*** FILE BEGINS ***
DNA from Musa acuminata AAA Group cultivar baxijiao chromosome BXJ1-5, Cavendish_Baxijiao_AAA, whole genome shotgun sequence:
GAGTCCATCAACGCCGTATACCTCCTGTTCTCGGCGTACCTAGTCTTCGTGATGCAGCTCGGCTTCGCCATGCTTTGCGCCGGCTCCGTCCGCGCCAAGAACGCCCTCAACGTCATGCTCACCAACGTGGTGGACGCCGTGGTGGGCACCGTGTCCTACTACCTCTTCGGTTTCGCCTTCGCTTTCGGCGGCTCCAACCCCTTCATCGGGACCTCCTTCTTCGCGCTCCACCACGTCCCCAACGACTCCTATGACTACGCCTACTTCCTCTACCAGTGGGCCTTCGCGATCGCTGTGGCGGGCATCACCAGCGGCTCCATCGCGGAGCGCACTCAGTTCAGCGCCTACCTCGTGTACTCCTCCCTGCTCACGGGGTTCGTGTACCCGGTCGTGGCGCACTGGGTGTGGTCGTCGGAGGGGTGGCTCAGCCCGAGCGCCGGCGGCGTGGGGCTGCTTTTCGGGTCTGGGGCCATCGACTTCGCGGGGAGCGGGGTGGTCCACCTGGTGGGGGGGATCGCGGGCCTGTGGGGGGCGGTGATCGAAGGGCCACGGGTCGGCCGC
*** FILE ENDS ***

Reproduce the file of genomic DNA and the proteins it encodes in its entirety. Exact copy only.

DNA from Musa acuminata AAA Group cultivar baxijiao chromosome BXJ1-5, Cavendish_Baxijiao_AAA, whole genome shotgun sequence:
GAGTCCATCAACGCCGTATACCTCCTGTTCTCGGCGTACCTAGTCTTCGTGATGCAGCTCGGCTTCGCCATGCTTTGCGCCGGCTCCGTCCGCGCCAAGAACGCCCTCAACGTCATGCTCACCAACGTGGTGGACGCCGTGGTGGGCACCGTGTCCTACTACCTCTTCGGTTTCGCCTTCGCTTTCGGCGGCTCCAACCCCTTCATCGGGACCTCCTTCTTCGCGCTCCACCACGTCCCCAACGACTCCTATGACTACGCCTACTTCCTCTACCAGTGGGCCTTCGCGATCGCTGTGGCGGGCATCACCAGCGGCTCCATCGCGGAGCGCACTCAGTTCAGCGCCTACCTCGTGTACTCCTCCCTGCTCACGGGGTTCGTGTACCCGGTCGTGGCGCACTGGGTGTGGTCGTCGGAGGGGTGGCTCAGCCCGAGCGCCGGCGGCGTGGGGCTGCTTTTCGGGTCTGGGGCCATCGACTTCGCGGGGAGCGGGGTGGTCCACCTGGTGGGGGGGATCGCGGGCCTGTGGGGGGCGGTGATCGAAGGGCCACGGGTCGGCCGC